Mitigate Costly New Technology Risks for Continued Stability and Profitability
Partnering with a managed service provider (MSP) is one new approach being used by many companies like yours. Experienced MSPs have access to newer tools that reduce costs by automating many routine in-house labor intensive processes. Break-fix is labor intensive, and labor is one of the most expensive operating costs within your IT infrastructure. The new innovative tools that can be provided by MSPs generate real productivity increases and mitigate the risk of network failure, downtime and data loss from human error.
MSPs deliver a trusted foundation for your team and your customers. Some of the services and tasks offered include:
Remote Desktop Management and Support
Predictable Management of Critical Patches and Software Updates
Fractional Resource Availability of Best-In-Class Expertise – scaled to your needs
Implementing and Testing Backup and Disaster Recovery Processes
Performance of Inventory and Audits of Computer/Network/Software
Enforcement of Network/Security Policy
Monitoring of Network/Operating System and Alerts
Updating Anti-Virus Software and Detecting Spyware
Erase any misconception that managed service providers are nothing more than “outsourced” tech help priced to displace your in-house IT technician or team. The new MSP has defined new methodologies and technology partnerships to offer valuable preventative services that proactively locate and eliminate threats before a bigger problem arises.
MSPs today put considerable effort into understanding the operational and business needs of SMBs to develop and deliver a set of specific services that align technology with the SMB's business objectives. This is the reason you hear managed services often referred to as “partners." A present day MSP offers quantifiable economic value, greater ROI and decreased total cost of operation by streamlining costs and eliminating unnecessary lost productivity, revenue, and avoidable on-site IT consultant fees, in addition to eliminating the need for costly hardware/software repairs or replacement.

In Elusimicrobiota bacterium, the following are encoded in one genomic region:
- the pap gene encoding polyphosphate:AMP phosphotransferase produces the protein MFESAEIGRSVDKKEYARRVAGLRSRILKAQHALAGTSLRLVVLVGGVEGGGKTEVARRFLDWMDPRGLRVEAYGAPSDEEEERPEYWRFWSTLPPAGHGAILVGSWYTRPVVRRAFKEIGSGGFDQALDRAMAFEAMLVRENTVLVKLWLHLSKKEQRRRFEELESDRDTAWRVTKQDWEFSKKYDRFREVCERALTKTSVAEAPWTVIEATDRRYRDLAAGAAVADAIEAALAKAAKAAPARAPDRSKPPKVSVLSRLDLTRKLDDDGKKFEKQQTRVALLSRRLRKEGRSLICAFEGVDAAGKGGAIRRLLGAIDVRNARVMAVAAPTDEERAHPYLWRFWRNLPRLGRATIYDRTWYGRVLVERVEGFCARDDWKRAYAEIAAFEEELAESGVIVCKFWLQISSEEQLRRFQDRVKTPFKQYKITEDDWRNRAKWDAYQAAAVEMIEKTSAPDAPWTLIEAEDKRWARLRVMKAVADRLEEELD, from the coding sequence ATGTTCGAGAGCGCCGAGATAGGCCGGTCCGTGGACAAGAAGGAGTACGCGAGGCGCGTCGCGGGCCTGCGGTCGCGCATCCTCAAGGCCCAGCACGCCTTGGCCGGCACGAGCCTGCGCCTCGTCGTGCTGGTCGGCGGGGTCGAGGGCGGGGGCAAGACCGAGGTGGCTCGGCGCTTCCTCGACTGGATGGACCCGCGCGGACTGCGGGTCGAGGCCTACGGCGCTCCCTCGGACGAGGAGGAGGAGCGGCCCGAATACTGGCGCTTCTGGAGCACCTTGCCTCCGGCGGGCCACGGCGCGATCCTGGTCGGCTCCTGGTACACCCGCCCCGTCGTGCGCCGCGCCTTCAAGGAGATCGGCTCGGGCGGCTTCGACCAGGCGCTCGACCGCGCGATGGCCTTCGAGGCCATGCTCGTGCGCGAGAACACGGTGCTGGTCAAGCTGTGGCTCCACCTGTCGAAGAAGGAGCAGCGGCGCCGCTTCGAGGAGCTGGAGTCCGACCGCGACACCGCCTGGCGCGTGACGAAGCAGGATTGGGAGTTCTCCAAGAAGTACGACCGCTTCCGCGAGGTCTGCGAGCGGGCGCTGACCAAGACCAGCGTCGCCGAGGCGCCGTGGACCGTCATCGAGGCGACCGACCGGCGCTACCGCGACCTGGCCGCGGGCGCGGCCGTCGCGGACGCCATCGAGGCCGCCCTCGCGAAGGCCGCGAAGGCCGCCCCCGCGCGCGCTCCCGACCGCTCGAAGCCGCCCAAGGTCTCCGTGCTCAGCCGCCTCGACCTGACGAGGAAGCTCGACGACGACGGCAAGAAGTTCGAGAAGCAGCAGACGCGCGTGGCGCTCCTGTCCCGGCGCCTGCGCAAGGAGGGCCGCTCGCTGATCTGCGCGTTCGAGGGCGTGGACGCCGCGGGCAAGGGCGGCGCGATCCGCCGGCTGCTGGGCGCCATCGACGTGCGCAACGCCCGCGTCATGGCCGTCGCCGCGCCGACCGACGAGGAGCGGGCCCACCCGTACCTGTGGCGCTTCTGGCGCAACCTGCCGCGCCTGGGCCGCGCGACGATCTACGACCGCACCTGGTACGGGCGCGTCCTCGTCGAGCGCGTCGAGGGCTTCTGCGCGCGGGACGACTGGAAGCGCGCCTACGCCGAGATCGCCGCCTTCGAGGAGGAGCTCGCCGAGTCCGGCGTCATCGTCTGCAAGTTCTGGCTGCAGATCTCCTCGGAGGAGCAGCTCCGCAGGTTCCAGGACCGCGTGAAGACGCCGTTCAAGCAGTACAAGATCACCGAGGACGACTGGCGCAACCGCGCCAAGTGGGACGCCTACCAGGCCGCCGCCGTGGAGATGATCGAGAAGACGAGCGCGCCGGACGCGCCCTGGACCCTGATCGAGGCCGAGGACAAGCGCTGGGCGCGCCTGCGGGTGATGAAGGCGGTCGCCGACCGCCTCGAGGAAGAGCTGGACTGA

You’ve been there…we all have. You are surfing the web when you come upon an amazing site that you just have to be part of. You decide to sign up! The site asks you to create a username and password. Hmmm, how often will you visit this site? You know you won’t remember some arbitrary password so you quickly type in your usual information, keeping it easy to remember for the next time you visit the site. The average person uses greater than twenty log ins on different websites and tend to use and reuse weak passwords website to website. Who can remember all the passwords for all of your accounts anyway? Right? But what you just did, by reusing a weak password, is make it easier for a hacker to access your information and the ability for them to enter a website as you. In 2016, Yahoo was a victim of a cyber attack which allowed hackers to access valuable information from one billion accounts. So now, if your Yahoo account was hacked, and you reuse the same weak passwords, your …
Business Disaster: What Threatens Small Businesses the Most? There are many threats to the integrity of a small business, and not all of them are as dramatic as a cyberattack or a hurricane. Every small business needs to do a risk assessment to determine all the threats that exist that could bring harm. External threats are the ones that get the the most attention. These can be big snowstorms or hurricanes that bring down power lines and network connections. They can also be man-made. A power outage due to a grid failure, or an act of terror. Also in this category are phishing scams, cyber attacks and data theft from external sources.All of these are the ones that make the evening network news, and every business needs to plan how to handle them. However, there are some internal threats that can be just as serious, but are far less attention getting.For example, human error. Stolen data can occur because someone forgot about changing their passcode, or they left a smartphone containing…
Why Small Businesses Shouldn't Avoid Making Disaster Recovery Plans. Entrepreneurs and small businesses, especially ones that are fairly new, often don't think about making plans to recover in case of a disaster. However, it is the smallest business that most likely has the fewest resources to fall back on in case of disaster. Why does this happen? It isn't on an entrepreneur's radar - The challenge and hurdles of starting out are what drive small business owners. The excitement that comes with getting a new client or releasing a new product are what motivates them. To be honest, things like disaster recovery plans are a little dull and aren't part of the exciting day-to-day hustle of running a company. As a result, these issues get put on the back burner.Planning tools can seem too complex - Ideas like "risk assessment" and "business impact analysis" can be intimidating. Many SMBs may just feel the whole area is overwhelming and leave it to anothe…